Action Against Hunger leading emergency response to landslides and flooding in the Philippines

Chaos Following Tropical Storm Tempin

Action Against Hunger leading emergency response to landslides and flooding

By Action Against Hunger

Jan 4 2018

An emergency response is underway in the Philippines to get life-saving equipment to people affected by the tropical storm Tempin which killed more than 200 people and left 70,000 displaced on Mindanao island in December.

More than 555,000 people has been affected in the storms, known locally as Typhoon Vinta, due to   severe landslides and flash flooding. As well as the loss of life and internal displacement, the storm has severely impacted livelihoods and caused substantial damage to crops and critical infrastructure including roads, bridges and power transmission lines.

Many of those affected by the storms had already been displaced by the Marawi crisis after Islamist fighters attacked the city in May last year leading to thousands of people being forced to flee. Action Against Hunger teams were in place responding to this crisis when the storm struck.

Our teams on the ground made an immediate assessment of the damage and then responded rapidly by providing access to clean water and by distributing plastic tarpaulins, hygiene kits, blankets and mattresses.

Juliet Parker, Director of Opperations at Action Against Hunger said: “We have been working to ensure that affected communities have immediate access to essential items and services to protect them from the harsh weather conditions and ensure the basic needs for living are available.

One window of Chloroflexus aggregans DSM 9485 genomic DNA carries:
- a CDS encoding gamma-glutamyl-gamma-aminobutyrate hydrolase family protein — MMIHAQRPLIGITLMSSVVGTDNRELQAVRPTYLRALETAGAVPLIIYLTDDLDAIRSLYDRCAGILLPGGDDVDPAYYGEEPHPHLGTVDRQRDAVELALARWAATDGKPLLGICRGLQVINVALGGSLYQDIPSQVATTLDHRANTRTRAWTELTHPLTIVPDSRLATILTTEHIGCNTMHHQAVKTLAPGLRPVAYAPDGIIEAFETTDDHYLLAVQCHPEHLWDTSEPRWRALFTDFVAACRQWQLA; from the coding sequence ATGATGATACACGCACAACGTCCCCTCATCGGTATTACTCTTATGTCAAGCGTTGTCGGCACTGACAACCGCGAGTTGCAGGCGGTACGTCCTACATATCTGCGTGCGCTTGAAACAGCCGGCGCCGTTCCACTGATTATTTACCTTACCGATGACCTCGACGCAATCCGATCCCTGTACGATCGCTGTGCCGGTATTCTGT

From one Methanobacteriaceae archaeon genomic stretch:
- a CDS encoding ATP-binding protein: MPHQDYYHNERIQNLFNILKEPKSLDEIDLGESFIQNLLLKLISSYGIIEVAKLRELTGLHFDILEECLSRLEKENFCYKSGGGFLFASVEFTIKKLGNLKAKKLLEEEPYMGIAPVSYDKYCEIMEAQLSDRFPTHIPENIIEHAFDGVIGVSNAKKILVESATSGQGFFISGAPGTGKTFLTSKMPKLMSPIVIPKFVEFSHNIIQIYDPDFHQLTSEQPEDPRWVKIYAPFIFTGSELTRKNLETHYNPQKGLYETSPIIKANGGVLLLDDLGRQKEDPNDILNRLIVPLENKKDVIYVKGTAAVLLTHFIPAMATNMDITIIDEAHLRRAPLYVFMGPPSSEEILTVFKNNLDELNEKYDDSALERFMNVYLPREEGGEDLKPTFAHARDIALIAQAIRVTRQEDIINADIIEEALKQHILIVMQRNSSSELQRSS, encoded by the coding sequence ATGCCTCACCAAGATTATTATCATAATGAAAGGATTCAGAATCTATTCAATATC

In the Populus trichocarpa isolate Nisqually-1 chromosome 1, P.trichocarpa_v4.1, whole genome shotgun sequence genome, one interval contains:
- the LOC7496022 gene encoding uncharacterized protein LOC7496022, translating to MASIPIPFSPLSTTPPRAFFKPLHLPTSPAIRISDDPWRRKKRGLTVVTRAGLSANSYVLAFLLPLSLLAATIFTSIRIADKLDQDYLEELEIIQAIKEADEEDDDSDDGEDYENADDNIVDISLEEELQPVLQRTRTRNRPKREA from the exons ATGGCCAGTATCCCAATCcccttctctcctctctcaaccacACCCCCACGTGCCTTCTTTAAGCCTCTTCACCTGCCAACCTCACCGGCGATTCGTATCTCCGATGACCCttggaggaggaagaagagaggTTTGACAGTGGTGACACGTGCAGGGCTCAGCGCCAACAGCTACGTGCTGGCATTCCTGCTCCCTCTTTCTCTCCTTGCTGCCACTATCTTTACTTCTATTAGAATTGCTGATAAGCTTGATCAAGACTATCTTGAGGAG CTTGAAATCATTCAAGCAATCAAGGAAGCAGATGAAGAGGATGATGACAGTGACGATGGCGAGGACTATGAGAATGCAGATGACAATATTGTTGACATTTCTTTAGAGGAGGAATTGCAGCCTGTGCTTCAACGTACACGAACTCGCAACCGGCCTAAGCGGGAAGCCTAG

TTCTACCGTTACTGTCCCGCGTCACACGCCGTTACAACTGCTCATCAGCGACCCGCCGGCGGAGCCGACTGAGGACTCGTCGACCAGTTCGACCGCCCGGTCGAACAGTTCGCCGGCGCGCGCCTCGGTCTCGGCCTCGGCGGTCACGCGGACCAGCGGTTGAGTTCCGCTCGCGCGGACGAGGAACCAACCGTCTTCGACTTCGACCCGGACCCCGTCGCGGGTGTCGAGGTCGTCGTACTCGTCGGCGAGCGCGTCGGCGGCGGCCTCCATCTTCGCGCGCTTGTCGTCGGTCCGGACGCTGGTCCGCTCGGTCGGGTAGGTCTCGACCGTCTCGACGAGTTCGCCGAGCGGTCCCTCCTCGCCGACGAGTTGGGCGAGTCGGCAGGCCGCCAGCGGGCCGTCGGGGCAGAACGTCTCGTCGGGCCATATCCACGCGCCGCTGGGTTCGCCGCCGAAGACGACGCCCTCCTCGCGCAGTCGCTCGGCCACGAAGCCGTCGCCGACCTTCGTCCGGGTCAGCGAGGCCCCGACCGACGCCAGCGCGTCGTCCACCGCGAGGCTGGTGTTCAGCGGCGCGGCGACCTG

“In addition to the damage to infrastructure, our teams have observed huge losses caused by the storm to the crops. Whole fields of maize, rice and coconut have been lost, directly affecting not only farmers, but also displaced people who work in the fields daily.”

Action Against Hunger, along with a consortium of international agencies, including ACTED and Relief International, have secured £140,644 from the Start Fund to assist with the life-saving operation. With over 50 years of experience of working in the country between them, the consortium will deploy a holistic and flexible approach to meeting the needs of the most vulnerable group of people affected by the storm, especially pregnant and lactating women, children, disabled people and the elderly.

In order to deliver life-saving care and reduce the risk of a water borne disease outbreak, the funding will help provide personal hygiene items. Emergency shelter needs will also be addressed and, to fulfil the desperate need for non-food items (NFI), a total of 2,100 NFI kits will be provided to displaced people that are currently staying in emergency centres and host communities.


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